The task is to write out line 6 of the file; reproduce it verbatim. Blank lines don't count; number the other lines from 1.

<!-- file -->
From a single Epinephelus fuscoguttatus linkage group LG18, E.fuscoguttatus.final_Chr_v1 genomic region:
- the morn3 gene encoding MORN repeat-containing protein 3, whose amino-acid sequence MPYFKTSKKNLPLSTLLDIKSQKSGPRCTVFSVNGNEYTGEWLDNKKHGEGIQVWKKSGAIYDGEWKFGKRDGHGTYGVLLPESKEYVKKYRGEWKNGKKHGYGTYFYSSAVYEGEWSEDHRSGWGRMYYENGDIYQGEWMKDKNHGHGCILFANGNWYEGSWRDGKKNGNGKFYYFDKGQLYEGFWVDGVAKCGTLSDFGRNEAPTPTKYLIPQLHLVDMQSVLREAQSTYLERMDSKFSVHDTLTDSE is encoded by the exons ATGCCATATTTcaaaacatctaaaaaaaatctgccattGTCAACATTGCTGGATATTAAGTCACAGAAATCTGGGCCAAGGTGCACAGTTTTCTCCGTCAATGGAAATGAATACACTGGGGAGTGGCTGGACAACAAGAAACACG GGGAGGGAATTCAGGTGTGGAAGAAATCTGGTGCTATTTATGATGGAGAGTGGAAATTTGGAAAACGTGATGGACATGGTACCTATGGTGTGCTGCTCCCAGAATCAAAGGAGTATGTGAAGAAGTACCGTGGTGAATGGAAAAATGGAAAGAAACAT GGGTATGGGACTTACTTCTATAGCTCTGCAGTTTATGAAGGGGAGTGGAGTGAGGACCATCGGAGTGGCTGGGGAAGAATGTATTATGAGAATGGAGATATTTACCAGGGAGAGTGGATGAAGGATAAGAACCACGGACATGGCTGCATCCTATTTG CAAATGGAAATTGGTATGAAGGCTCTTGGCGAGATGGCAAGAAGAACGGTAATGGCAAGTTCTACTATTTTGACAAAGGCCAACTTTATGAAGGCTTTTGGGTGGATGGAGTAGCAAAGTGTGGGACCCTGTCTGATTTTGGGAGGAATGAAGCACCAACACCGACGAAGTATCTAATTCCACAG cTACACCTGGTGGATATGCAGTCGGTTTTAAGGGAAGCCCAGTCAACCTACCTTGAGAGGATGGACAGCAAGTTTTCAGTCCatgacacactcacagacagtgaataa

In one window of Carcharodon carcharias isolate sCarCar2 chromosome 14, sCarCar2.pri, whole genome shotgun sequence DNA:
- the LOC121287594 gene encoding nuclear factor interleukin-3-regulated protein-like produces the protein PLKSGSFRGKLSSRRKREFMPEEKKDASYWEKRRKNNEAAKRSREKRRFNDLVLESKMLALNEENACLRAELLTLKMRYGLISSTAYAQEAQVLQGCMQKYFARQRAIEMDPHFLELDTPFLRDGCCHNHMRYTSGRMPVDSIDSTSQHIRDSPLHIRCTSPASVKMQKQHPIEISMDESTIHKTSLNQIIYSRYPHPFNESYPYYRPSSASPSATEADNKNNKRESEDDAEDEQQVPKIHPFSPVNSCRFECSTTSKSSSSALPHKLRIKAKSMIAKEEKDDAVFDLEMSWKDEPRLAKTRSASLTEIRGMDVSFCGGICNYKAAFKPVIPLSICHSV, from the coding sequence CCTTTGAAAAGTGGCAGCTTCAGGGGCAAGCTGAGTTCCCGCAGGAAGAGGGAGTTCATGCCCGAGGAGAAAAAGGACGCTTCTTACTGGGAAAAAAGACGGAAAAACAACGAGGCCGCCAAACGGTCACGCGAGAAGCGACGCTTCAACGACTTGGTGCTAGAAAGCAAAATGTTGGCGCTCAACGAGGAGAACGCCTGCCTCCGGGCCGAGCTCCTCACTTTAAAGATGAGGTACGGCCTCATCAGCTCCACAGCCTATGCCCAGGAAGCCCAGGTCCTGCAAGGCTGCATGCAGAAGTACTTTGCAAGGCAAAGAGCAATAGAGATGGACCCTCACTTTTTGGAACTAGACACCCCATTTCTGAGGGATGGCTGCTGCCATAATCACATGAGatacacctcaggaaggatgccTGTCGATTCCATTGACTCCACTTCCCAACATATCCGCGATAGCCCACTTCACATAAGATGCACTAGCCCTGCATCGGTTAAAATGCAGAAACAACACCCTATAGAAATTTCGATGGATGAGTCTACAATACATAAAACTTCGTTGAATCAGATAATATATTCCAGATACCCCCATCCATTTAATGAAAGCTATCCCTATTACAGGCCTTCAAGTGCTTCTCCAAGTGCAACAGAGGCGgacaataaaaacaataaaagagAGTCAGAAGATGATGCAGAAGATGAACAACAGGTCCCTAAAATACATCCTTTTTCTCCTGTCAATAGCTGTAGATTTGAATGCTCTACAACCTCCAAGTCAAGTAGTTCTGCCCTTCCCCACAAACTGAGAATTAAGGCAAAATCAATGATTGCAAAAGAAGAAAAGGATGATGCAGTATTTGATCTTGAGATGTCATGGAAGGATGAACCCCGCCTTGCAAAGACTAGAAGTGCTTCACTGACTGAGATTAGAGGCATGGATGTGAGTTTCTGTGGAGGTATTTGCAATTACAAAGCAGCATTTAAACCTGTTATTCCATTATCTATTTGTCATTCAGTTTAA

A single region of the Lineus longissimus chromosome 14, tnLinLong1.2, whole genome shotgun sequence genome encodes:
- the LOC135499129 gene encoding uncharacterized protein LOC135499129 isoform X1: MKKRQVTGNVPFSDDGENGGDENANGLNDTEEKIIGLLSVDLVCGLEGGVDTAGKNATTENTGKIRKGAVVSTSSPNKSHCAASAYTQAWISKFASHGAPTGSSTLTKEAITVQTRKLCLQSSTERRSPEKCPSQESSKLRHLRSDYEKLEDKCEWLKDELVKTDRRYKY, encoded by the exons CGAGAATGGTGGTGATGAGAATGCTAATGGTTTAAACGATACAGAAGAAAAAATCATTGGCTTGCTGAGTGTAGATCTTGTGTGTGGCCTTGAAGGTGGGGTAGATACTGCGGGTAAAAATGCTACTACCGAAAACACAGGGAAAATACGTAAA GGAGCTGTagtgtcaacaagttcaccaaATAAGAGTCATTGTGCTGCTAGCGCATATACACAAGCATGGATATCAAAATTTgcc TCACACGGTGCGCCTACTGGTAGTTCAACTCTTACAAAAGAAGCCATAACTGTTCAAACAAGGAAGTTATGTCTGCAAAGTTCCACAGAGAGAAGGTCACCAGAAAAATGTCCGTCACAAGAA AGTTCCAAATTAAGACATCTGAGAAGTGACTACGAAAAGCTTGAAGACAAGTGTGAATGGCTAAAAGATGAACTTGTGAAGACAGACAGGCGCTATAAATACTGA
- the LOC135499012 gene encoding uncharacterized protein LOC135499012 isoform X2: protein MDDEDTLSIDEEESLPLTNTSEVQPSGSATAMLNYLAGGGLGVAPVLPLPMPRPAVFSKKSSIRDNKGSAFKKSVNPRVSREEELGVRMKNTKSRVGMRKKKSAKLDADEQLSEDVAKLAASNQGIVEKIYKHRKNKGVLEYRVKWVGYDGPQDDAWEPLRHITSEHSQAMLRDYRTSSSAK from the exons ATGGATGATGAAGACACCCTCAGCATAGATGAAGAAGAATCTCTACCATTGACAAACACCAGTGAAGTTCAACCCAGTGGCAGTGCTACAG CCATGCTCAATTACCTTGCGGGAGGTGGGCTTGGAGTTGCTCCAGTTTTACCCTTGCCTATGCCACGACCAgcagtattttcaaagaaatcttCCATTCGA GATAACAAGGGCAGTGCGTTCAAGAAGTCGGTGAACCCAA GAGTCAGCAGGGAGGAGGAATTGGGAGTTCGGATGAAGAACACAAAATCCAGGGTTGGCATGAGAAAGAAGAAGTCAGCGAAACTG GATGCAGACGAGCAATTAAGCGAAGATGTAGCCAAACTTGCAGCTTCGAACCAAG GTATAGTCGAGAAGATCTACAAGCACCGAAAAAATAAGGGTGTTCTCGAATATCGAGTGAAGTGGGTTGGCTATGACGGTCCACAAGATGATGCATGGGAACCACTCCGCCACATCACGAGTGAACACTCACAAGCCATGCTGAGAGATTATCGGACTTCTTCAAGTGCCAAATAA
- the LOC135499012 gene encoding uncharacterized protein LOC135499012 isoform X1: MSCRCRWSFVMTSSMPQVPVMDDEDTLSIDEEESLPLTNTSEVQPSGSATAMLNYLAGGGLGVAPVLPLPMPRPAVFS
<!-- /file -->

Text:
- the LOC135499129 gene encoding uncharacterized protein LOC135499129 isoform X1: MKKRQVTGNVPFSDDGENGGDENANGLNDTEEKIIGLLSVDLVCGLEGGVDTAGKNATTENTGKIRKGAVVSTSSPNKSHCAASAYTQAWISKFASHGAPTGSSTLTKEAITVQTRKLCLQSSTERRSPEKCPSQESSKLRHLRSDYEKLEDKCEWLKDELVKTDRRYKY, encoded by the exons CGAGAATGGTGGTGATGAGAATGCTAATGGTTTAAACGATACAGAAGAAAAAATCATTGGCTTGCTGAGTGTAGATCTTGTGTGTGGCCTTGAAGGTGGGGTAGATACTGCGGGTAAAAATGCTACTACCGAAAACACAGGGAAAATACGTAAA GGAGCTGTagtgtcaacaagttcaccaaATAAGAGTCATTGTGCTGCTAGCGCATATACACAAGCATGGATATCAAAATTTgcc TCACACGGTGCGCCTACTGGTAGTTCAACTCTTACAAAAGAAGCCATAACTGTTCAAACAAGGAAGTTATGTCTGCAAAGTTCCACAGAGAGAAGGTCACCAGAAAAATGTCCGTCACAAGAA AGTTCCAAATTAAGACATCTGAGAAGTGACTACGAAAAGCTTGAAGACAAGTGTGAATGGCTAAAAGATGAACTTGTGAAGACAGACAGGCGCTATAAATACTGA